Handling uncertainty when performing economic evaluation of healthcare interventions
Briggs AH., Gray AM.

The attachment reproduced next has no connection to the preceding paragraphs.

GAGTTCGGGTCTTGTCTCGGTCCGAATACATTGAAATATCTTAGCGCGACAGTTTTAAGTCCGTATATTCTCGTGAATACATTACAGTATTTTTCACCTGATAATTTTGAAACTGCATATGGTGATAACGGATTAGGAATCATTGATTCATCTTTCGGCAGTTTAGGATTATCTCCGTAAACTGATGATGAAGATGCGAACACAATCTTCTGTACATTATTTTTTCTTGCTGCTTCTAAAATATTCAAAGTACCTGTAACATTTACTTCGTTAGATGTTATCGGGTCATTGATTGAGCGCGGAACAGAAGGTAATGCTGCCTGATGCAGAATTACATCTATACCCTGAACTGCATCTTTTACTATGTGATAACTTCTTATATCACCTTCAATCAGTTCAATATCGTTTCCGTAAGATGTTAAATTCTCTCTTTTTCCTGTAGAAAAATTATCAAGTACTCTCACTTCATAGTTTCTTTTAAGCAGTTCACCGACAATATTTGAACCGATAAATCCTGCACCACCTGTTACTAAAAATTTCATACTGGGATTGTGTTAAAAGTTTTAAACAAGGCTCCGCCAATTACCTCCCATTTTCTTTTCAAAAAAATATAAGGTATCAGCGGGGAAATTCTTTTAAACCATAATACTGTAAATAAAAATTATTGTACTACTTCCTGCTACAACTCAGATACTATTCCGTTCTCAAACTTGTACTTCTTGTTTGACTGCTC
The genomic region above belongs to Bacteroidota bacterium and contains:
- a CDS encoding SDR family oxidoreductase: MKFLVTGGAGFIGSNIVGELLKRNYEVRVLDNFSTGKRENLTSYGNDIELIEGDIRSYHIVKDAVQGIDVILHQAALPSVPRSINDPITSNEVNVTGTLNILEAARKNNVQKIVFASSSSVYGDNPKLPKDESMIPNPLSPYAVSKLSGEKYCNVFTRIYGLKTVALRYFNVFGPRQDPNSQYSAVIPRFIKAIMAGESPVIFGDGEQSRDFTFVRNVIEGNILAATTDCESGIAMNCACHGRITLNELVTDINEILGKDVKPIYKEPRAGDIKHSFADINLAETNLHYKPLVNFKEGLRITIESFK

Aims: To perform a structured review of the way in which uncertainty has been handled in economic evaluation. To assemble data on the actual distributional form and variance of healthcare costs, and to devise guidelines to improve current practice. In particular, the focus was on the handling of cost and cost-effectiveness data. Methods: The structured review was conducted at a number of different levels, reflecting the detail of the review process. At a general level, a search of the literature was undertaken to identify published economic evaluation studies that reported results in terms of cost per life-year or cost per quality-adjusted life-year values. This form of study was chosen as it is the results of these studies that are commonly grouped together and reported in cost-effectiveness league tables. Articles meeting the search criteria were reviewed using a review proforma designed to collect summary information on each study. These results were then entered as key words into a database, to allow interrogation and cross- referencing of the database by category. This overall data set was then employed to focus in on two specific areas of interest, using subsets of articles to perform more detailed reviews: All studies reporting UK results were identified from the wider group of articles. These studies were reviewed in detail, and information on the baseline cost-effectiveness results, the methods underlying those results, the range of results representing uncertainty and the number of previously published results quoted in comparison were entered into a relational database. By matching results by the methods employed using a retrospective application of a methodological 'reference case', a subset of results with improved comparability was identified, and a rank ordering of these results was then attempted. Where a range of values accompanied the baseline results, the implications of this uncertainty for the rank ordering was also examined. All studies which reported patient level cost data were identified from the overall database and reviewed in detail with respect to how they had reported the distribution and variance of healthcare costs. In addition, five available data sets of patient level cost data were examined in order to show how the healthcare costs in those data were distributed and to elucidate issues surrounding the analysis and presentation of healthcare cost differences. Economic analyses are not simply concerned with costs but also with effects, with the cost- effectiveness ratio being the outcome of interest in most economic evaluations. Unfortunately, ratio statistics pose particular problems for standard statistical methods. In this report, a review of a number of proposed methods for estimating confidence limits for cost-effectiveness ratios when patient level data are available for both cost and effectiveness is presented. Results: A total of 492 articles were found to match the search criteria, and were fully reviewed and entered into the database. Analysis of this database in terms of the method employed by analysts to handle uncertainty shows that the vast majority of studies use one-way sensitivity analysis methods only. Of some concern is that 17% of studies did not attempt any analysis to examine uncertainty, although there is weak evidence to show that this situation is improving. Of these 492 studies, 60 reported results for the UK. From these UK studies, 548 baseline cost-effectiveness results were extracted relating to 106 methodological scenarios. Application of a retrospective 'reference case' gave a single methodological scenario for each article with 333 associated baseline results. These results were converted to a common cost base year, and rank ordered to give a comprehensive 'league table' of UK results. Of the 333 results, 61 had an associated full range of values to represent uncertainty. Alternative rankings based on the high or low values from this range showed that there could be considerable disruption to the rank order based on the baseline point estimates only. The review of patient level cost data showed that 53 of the 492 studies in the database had patient level cost data and that just 15 of these had reported some measure of cost variance. Only four studies had calculated 95% confidence intervals for cost. The review of five available cost data sets showed that the cost data were not normally distributed, and in two cases showed substantial skewness. A number of methods for estimating confidence intervals for cost- effectiveness ratios have appeared in the recent literature. Examination of their statistical properties and evidence from recent Monte Carlo simulation studies suggests that many of these methods may not perform well in some circumstances. The parametric method based on Fieller's theorem and the non- parametric approach of bootstrapping produced consistently the best results, and are the preferred methods for estimating confidence intervals for cost- effectiveness ratios. However, the use of cost-effectiveness acceptability curves may provide more useful information to decision makers than standard confidence intervals. Conclusions. General recommendations: Potential guidelines arising from this review are: analysts should aim to present results using a methodological reference case in order to increase the comparability of results between studies; analysts should be aware of the potential for the incremental cost-effectiveness ratio to vary at the margin; analysts should avoid selective comparison of their results with the results from other studies; analysts should ensure that they consider the potential implications of uncertainty for the results of their analysis; interval estimates should accompany each point estimate presented; where sensitivity analysis is employed to estimate an interval, analysts should be comprehensive in their inclusion of all variables in the analysis; when reporting sensitivity analysis, analysts should be aware of the probabilistic nature of the reported range; when reporting patient level cost information, analysts should make more use of descriptive statistics; even when data are skewed, economic analyses should be based on means of distributions; when reporting statistical tests of cost differences, analysts should be aware that significance tests may be more powerful on a transformed scale but that confidence limits should be reported on the original scale; where patient level data on both cost and effect are available, the parametric approach based on Fieller's theorem or the non-parametric approach of bootstrapping should be employed to estimate a confidence interval for the cost- effectiveness ratio; sensitivity analysis has a continuing role in handling uncertainty not related to sampling variation; consideration should be given to using cost-effectiveness acceptability curves to present uncertainty in stochastic cost-effectiveness studies. Recommendations for future research: Three main areas for future research arise from this review: research into the appropriate reference case for the UK; research into the application of probabilistic sensitivity analysis methods; research into the willingness to pay for health gain and the likely value of a ceiling cost-effectiveness ratio appropriate for decision making, estimated from consumer surveys and implied through the application of cost-effectiveness databases.